Chiro.Org Blog: A randomized, controlled trial has shown an epidural or translaminar steroid injection is ineffective for the relief of lower back pain. “I’m not saying that steroids don’t work. I’m just saying there’s definite reason to question whether they work or not,” Dr. Daniel Steinitz, an orthopedic surgeon at Belleville General Hospital in Ontario, said in an interview after his presentation at the American Academy of Orthopedic Surgeons meeting here. […]

The Evolution of Chiropractic — Science & Theory

Chiro.Org Blog: I have had the privilege of being associated with chiropractic and chiropractic ideas all of my life through my father and grandmother, both of whom were practicing chiropractors. I have also been lucky to have participated in one of the most exciting phases in the evolution of chiropractic over the past 35 years. I thought that it would be of interest to younger researchers and clinicians to present my views on how the profession has evolved to its current position in society and how this evolution has impacted our understanding of chiropractic. I plan to discuss how we can put the changes in the role of science over the past 100 years in perspective and how these changes are likely to impact our lives as researchers, chiropractors, and physicians studying and treating patients with spinal disorders. […]

Spinal Manipulation May Help Reduce Spinal Degenerative Joint Disease and Disability

Chiro.Org Blog: Has the hypomobile manipulable joint lesion been demonstrated to exist? Historically the manipulable joint lesion has, from the beginning of the chiropractic profession, been described as a painful stiff joint. [1, 2] Joint stiffness, commonly called hypomobility (also known in the chiropractic profession as “fixation”) has become by consensus one of the most important aspects of the manipulable joint lesion in the professions of chiropractic, osteopathy, and manual medicine. [3, 4] Nearly 100 years of clinical agreement between three separate professions supports the existence of such a lesion although research now supports its existence. […]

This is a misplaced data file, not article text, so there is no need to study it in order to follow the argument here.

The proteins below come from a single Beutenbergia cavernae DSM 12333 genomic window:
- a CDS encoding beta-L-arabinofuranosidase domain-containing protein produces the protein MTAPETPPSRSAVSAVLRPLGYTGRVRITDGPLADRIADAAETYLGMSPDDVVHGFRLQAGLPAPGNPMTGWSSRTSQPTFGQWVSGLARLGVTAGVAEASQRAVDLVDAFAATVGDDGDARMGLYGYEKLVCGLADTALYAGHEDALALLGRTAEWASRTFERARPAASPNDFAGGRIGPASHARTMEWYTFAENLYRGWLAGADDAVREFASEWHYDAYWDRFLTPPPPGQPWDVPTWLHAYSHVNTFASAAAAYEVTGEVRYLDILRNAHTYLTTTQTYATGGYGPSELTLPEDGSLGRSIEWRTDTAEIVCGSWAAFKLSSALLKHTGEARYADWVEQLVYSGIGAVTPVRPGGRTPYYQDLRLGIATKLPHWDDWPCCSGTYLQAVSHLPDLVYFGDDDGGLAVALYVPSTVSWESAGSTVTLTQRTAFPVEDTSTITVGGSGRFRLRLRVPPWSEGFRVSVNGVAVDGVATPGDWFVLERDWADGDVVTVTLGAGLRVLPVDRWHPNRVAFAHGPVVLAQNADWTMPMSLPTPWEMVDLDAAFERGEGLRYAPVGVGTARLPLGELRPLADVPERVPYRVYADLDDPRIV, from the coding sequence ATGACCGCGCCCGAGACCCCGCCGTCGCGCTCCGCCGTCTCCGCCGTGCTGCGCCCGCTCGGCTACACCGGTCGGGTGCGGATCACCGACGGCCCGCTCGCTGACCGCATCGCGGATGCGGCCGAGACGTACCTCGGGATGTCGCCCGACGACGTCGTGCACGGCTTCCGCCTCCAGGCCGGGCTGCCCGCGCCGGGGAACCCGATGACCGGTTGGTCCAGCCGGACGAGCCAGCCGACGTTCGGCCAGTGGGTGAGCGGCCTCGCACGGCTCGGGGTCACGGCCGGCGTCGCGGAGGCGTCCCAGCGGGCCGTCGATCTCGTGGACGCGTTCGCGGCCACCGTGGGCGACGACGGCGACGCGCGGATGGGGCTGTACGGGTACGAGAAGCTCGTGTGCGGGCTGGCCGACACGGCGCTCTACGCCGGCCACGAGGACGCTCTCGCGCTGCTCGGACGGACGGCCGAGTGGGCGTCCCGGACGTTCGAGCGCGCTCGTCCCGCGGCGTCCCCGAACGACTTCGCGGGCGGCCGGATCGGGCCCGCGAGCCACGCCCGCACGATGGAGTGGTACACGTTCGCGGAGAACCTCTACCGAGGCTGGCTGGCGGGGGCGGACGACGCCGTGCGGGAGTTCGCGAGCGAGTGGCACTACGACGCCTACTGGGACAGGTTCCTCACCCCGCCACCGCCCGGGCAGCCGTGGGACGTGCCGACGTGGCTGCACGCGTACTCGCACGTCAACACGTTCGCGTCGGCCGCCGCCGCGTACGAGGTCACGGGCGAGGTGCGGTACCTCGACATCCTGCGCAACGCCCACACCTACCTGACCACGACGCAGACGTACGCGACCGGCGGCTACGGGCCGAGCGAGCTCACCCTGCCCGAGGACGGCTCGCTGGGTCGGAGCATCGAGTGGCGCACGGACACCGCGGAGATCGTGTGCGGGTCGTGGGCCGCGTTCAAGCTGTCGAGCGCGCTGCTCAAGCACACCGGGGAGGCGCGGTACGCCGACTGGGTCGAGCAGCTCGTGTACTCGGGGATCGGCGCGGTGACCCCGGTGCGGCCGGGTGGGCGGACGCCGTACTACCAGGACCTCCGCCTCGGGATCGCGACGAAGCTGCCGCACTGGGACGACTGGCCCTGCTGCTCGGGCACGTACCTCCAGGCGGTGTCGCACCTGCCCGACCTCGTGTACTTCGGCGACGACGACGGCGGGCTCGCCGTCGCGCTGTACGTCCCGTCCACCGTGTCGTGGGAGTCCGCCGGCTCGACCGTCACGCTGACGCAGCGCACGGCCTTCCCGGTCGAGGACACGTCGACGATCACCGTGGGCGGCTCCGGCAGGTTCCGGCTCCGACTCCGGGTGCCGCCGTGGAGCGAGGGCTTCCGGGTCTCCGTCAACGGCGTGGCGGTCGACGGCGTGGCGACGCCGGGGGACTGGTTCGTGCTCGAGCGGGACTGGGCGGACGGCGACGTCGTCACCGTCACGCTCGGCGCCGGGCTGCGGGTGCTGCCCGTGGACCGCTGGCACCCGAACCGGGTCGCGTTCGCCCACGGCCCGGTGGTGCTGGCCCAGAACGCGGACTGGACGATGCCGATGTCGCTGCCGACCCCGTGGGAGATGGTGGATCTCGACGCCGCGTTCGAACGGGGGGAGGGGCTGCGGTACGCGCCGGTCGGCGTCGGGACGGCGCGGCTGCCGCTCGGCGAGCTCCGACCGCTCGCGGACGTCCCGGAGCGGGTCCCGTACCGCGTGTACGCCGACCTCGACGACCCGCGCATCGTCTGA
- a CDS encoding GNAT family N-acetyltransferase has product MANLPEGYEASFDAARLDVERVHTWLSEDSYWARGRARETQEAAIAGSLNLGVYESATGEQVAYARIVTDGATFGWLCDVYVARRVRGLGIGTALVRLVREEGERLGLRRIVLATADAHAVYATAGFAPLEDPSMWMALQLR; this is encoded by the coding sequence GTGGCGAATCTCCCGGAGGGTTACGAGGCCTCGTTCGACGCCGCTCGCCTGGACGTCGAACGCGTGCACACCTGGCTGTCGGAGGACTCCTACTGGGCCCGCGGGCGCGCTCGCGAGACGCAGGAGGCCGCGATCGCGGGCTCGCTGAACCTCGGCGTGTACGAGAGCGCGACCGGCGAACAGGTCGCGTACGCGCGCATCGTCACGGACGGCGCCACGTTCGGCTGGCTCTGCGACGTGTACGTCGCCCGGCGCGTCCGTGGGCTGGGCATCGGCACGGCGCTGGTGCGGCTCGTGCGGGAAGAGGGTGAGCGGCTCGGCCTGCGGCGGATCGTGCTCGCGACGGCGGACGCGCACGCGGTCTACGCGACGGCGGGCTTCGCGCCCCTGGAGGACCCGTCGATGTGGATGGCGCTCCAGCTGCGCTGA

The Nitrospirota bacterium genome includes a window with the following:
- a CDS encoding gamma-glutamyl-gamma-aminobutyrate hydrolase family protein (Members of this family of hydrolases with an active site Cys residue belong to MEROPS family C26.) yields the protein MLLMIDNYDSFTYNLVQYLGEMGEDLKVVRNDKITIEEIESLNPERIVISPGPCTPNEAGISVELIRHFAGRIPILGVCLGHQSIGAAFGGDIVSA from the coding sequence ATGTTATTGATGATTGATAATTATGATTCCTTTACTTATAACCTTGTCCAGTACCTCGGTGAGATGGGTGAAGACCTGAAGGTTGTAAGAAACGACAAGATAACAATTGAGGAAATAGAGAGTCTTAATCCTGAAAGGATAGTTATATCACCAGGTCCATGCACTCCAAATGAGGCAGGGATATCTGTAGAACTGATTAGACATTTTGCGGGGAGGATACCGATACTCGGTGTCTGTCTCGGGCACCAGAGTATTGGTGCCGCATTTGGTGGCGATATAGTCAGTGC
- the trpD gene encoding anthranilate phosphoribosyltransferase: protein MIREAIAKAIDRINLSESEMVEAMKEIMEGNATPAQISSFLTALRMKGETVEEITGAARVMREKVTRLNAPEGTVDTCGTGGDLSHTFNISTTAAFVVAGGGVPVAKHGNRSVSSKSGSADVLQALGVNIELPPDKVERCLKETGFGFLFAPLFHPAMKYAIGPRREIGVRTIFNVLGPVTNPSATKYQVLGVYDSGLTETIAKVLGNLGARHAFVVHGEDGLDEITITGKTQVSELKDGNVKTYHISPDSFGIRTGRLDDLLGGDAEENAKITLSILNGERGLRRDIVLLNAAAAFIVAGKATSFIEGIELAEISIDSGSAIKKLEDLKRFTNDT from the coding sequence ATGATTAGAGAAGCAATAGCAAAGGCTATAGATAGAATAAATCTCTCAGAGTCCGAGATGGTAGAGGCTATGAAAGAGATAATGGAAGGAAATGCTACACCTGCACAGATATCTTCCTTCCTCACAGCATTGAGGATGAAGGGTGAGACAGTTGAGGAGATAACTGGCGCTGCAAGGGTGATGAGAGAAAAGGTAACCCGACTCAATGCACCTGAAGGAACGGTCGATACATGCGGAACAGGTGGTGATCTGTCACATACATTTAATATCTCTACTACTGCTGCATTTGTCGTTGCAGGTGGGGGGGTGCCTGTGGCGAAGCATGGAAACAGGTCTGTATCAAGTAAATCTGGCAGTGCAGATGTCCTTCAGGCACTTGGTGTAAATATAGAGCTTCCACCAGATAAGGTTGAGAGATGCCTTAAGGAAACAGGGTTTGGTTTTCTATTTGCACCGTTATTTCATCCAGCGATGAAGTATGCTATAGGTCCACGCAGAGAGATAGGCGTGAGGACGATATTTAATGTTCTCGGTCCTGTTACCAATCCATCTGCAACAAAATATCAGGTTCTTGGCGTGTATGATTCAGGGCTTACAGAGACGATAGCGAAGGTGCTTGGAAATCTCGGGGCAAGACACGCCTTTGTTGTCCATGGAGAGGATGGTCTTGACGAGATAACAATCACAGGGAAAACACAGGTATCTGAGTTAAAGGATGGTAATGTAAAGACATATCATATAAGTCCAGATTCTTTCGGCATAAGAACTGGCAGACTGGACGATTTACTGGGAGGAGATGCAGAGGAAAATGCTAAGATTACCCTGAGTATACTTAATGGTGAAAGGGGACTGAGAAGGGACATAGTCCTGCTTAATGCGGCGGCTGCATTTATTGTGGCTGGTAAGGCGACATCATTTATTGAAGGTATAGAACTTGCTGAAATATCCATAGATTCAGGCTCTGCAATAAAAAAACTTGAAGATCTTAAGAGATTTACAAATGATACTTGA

Bipartisan Group Urges Pentagon to Examine Chiropractic Provider Status

Chiro.Org Blog: 15 members of the U.S. House of Representatives Armed Services Committee have requested that the Department of Defense (DoD) address disparities in its treatment of doctors of chiropractic. In an Aug. 5 letter to Dr. Jonathan Woodson, Assistant Secretary of Defense for Health Affairs, the bipartisan group noted that pay and job classification disparities have resulted in doctors of chiropractic (DCs) who treat patients at military treatment facilities (MTFs) being compensated at much lower rates than providers with comparable, or even lesser, training, skill sets and responsibilities. They urged Woodson to examine the more equitable system used by the Department of Veteran Affairs health care system to integrate chiropractic and adopt a similar approach. […]